Marijuana Politics PT 2 – Origins of Prohibition


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Marijuana Politics

Last week we spoke a bit about the current political climate surrounding cannabis. We spoke about how marijuana politics differ on a state and federal level within the US. Today however, we’re taking a trip back in time to the year that cannabis was first made “Illegal” on a federal level.

Marijuana Politics – Going back to Reefer Madness

Marijuana Politics
It’s the 1930s. Alcohol prohibition just ended a few years prior. An entire department was created to track down illegal bootleggers and suddenly found themselves without a purpose. Headed by Harry J. Anslinger, a new threat had to be found.

Anslinger, who so happened to be friends of a newspaper tycoon [Randolph Hearst], decided that cannabis would be the best ‘new enemy’ in the US to maintain his position within the government. Along with his buddy Hearst, they started to make a negative propaganda campaign against a new threat, “Marihuana!”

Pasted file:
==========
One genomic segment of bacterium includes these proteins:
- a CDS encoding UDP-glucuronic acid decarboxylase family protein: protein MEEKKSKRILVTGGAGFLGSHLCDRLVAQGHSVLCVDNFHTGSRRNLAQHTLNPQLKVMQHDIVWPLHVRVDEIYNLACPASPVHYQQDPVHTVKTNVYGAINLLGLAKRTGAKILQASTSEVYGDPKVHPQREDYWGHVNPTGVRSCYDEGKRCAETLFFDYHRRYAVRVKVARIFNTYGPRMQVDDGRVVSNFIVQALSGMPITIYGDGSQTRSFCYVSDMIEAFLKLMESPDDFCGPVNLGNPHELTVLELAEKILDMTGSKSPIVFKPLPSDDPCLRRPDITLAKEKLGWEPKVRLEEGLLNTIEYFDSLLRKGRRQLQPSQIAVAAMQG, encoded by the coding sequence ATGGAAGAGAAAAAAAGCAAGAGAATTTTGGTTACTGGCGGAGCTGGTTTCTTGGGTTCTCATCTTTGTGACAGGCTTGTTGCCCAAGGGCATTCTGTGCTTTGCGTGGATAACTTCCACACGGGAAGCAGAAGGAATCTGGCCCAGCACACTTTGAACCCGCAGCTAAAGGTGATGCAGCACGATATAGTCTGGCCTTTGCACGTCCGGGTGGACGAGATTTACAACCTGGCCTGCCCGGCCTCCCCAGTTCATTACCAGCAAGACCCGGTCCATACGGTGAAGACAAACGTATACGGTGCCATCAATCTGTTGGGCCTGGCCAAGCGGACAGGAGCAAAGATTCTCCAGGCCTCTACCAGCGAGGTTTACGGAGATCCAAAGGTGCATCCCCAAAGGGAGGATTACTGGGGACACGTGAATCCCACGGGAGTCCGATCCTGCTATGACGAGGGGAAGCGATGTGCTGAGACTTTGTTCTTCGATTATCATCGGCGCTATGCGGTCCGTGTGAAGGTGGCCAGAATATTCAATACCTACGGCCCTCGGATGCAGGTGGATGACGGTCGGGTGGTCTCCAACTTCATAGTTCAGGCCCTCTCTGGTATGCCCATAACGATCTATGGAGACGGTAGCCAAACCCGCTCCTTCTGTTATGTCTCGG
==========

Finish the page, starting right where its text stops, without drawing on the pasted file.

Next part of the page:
The reason they had to first taint the good name of cannabis was because it was widely used within the US. Commonly known as Hemp to the majority of Americans, a crucial crop to the creation of the U.S, the re-branding allowed Anslinger and his ilk to taint the good name of cannabis.

Over a few years, with stories like “Marijuana makes you violent” and fictional tales of crimes, they managed to sway public opinion.

And in 1937, the Marihuana Tax Act was passed.

This didn’t directly outlaw weed, but rather required citizens to obtain a Tax Stamp to grow it. Unfortunately, the government wasn’t handing those out anymore. If you were caught growing without a stamp, you’d be breaking the law.

Ramping it up to full on illegality

Marijuana Politics
There was a stint during WWII where hemp became legal once more, but after the war it became illegal once more.

It remained in this tax-limbo up until about the 1960s. During the Nixon administration, the War on Drugs was born.

Nixon was fed up with hippie protesters and “the blacks” [as he called them] and needed a legal excuse to disrupt constitutionally protected protest. He discovered that cannabis was the common denominator.

He then ordered a commission to find all the negative effects of weed. This commission was called the Schaefer Commission. They actually found that cannabis was quite harmless and recommended that it be legalized.

Nixon ignored the data from his commission and went ahead and made cannabis a Schedule I substance under the Controlled Substance Act alongside heroin and other drugs.

 

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